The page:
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Hypertension is an important risk factor for cardiovascular disease and its management requires improvement. New treatment strategies are needed.
This review analyses one of these strategies, which is the development of effective and safe combination therapy. Indeed, at least two antihypertensive agents are often needed to achieve blood pressure control. Exforge® (Novartis) is a new drug combination of the calcium channel blocker, amlodipine, and the angiotensin II receptor blocker, valsartan.
The amlodipine/valsartan combination is an association of two well-known antihypertensive products with specific targets in cardiovascular protection, namely calcium channel blockade and antagonism of the renin-angiotensin-aldosterone system. This kind of association, with neutral metabolic properties and significant antihypertensive efficacy, could be a useful new antihypertensive product. Currently available data have shown that this new combination is well-tolerated and effective even in severe hypertension.
Clinical trials are ongoing for further assessment of the efficacy, compliance, and safety of this combination and its congeners. No data exist to prove that the amlodipine/valsartan combination is better than other antihypertensive strategies for cardiovascular or renal protection, but some trials with other combination therapies show such potential advantage.
|Improvement in cardiovascular morbidity and mortality||Clear (for each agent alone)||Trials on both drugs as monotherapy have shown either direct protection against cardiovascular events or surrogate benefit by reducing blood pressure|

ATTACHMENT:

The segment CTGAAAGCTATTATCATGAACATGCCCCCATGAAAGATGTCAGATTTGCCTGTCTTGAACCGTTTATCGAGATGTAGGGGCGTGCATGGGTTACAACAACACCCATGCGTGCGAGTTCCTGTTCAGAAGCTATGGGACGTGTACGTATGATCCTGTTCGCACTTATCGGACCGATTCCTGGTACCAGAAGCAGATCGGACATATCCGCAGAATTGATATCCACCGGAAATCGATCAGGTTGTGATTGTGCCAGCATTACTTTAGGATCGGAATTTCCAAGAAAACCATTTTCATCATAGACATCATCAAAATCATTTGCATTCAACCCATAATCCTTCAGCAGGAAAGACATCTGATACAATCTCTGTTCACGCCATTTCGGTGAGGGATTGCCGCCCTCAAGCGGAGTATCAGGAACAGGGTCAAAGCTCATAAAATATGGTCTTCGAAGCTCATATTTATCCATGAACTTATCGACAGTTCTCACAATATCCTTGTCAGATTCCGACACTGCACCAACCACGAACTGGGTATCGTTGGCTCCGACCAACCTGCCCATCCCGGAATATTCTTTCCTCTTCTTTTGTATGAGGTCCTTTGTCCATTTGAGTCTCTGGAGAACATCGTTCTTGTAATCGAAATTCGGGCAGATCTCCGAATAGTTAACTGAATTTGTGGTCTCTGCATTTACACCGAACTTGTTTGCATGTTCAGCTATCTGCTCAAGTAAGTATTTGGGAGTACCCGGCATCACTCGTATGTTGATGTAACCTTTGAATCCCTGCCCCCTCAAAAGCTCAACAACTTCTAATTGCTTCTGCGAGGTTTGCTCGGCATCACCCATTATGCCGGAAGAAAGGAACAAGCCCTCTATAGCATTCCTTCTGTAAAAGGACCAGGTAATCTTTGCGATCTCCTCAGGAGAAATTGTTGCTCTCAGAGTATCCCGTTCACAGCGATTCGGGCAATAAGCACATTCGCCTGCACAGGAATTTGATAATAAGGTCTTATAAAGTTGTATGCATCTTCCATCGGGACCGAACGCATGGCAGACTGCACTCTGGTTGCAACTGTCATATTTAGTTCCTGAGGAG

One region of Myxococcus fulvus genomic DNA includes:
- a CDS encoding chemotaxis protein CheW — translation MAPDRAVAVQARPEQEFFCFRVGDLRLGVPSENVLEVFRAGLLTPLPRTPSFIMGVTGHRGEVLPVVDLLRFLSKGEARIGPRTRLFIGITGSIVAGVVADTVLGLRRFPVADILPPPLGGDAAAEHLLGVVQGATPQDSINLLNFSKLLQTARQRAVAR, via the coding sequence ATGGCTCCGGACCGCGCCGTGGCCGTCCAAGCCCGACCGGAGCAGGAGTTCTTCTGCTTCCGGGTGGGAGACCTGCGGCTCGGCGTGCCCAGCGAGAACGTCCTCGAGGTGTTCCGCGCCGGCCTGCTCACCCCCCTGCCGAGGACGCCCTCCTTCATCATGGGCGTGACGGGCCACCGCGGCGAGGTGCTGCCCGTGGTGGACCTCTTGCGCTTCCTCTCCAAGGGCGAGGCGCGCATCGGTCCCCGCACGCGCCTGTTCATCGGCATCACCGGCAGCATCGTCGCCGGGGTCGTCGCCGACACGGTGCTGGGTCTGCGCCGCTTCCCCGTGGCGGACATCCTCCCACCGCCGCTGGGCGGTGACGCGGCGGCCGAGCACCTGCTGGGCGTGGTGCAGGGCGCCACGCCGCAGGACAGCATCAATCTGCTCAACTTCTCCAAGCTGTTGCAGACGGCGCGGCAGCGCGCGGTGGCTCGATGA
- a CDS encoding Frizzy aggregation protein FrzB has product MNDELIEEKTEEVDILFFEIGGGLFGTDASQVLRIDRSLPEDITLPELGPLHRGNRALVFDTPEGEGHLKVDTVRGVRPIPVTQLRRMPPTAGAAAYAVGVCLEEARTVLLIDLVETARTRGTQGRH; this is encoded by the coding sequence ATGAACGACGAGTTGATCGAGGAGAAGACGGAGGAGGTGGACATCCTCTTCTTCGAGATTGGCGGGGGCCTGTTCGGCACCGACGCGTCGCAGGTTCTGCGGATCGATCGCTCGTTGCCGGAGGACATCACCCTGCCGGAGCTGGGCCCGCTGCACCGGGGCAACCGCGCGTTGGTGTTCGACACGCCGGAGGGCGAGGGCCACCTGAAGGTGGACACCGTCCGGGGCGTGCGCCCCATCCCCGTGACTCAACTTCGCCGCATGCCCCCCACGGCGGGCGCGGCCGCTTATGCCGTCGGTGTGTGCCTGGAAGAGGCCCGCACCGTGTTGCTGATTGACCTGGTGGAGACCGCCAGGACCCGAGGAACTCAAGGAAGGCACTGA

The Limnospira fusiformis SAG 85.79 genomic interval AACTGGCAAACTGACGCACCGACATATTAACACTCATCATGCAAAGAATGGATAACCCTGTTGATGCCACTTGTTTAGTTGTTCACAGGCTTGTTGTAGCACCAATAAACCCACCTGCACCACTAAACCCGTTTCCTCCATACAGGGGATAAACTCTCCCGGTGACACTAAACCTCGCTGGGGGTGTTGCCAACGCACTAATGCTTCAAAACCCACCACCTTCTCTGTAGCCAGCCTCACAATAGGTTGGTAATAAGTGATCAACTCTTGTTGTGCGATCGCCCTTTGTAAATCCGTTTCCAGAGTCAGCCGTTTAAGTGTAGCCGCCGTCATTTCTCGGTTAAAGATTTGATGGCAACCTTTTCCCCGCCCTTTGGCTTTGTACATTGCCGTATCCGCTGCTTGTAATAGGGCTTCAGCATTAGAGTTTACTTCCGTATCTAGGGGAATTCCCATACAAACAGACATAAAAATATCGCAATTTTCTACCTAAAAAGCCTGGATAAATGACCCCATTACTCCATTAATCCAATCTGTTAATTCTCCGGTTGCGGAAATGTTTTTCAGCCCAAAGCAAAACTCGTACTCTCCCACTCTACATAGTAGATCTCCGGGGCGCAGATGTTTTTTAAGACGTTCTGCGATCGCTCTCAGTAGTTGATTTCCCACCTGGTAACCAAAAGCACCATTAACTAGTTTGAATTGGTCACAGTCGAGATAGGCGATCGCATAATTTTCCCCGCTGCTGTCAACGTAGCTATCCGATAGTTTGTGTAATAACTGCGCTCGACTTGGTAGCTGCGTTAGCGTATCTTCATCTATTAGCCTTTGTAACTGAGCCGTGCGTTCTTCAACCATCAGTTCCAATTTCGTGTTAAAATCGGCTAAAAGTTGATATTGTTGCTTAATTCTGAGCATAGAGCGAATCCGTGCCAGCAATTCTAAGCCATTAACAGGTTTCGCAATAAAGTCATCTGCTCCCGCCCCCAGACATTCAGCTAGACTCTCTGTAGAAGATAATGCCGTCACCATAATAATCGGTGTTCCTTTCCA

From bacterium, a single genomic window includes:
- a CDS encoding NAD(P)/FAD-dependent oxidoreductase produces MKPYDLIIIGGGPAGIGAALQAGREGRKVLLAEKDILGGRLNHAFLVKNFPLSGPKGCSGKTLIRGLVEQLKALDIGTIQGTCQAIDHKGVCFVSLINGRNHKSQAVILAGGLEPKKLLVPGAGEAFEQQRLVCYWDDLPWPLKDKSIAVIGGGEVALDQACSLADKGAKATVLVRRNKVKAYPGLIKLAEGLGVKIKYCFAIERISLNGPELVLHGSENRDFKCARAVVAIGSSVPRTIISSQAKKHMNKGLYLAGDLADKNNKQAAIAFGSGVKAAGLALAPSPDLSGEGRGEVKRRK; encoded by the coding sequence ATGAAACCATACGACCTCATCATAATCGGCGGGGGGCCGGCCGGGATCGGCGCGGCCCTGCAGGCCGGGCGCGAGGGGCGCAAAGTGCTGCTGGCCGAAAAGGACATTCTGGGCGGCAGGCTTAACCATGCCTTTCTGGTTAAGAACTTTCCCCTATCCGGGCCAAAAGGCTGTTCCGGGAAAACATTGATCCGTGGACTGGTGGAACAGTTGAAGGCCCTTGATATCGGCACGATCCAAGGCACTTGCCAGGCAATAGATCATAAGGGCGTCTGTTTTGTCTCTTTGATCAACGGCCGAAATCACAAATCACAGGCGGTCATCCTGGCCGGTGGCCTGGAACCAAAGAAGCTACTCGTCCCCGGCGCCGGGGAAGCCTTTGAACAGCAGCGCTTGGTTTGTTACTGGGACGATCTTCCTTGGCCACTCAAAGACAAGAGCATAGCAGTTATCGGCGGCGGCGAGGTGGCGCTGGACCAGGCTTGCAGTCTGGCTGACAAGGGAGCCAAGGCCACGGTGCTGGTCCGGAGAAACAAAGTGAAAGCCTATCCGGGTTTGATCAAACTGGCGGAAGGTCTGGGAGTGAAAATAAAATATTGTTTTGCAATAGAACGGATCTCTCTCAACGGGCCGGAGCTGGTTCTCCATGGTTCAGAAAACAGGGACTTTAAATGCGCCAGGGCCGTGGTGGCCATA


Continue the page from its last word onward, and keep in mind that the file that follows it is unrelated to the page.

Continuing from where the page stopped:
|Reduced atrial fibrillation||Moderate||Reduced recurrent atrial fibrillation|
|Patient acceptability||Limited||Low rate of adverse events|
|Improvement in quality of life||Moderate||Less edema, better tolerability|
|Effective control of blood pressure||Clear||Combination more effective than monotherapy|
|Cost effectiveness as antihypertensive therapy||Limited||No studies to show the long term efficacy for lowering blood pressure and decreasing morbidity or mortality in spite of higher cost of the fixed combination|
This article discusses the place of combination therapy in arterial hypertension (HTN) and concentrates on the potential advantage of Exforge® (Novartis), the first commercially available combination of a dihydropyridine calcium channel blocker (CCB) (amlodipine) and an angiotensin II receptor blocker (ARB) (valsartan). These are two of the most commonly prescribed antihypertensive drugs in their classes. Their combination aims to secure better control of blood pressure (BP) along with simultaneous cardiovascular and renal risk reduction and few side effects. The scope of this article is in the area of human hypertension and its treatment, with particular focus on amlodipine, valsartan, and their combination.
An extensive literature search on amlodipine/valsartan was conducted as follows.
Peer reviewed articles and abstracts (English-language only) were identified from Medline, EMBASE, BIOSIS, the National Institute for Health and Clinical Excellence (NICE), and the York University Centre for Reviews and Dissemination Database (http://www.crd.york.ac.uk/crdweb/) using the terms “antihypertensive combination, amlodipine, valsartan, CCB, and ARB.”
PubMed was used for the terms “amlodipine and valsartan” with the search limits “clinical trial, meta-analysis, practice guideline, randomized controlled trial, hypertension treatment”, and English language only. Forty-nine records were found, of which 11 were reviews on the topic. Only 15 of the records appeared relevant to the combination of both drugs. The search also produced records of trials that compared amlodipine and valsartan; they were included in this review to substantiate the evidence of the efficacy and tolerability of each individual drug.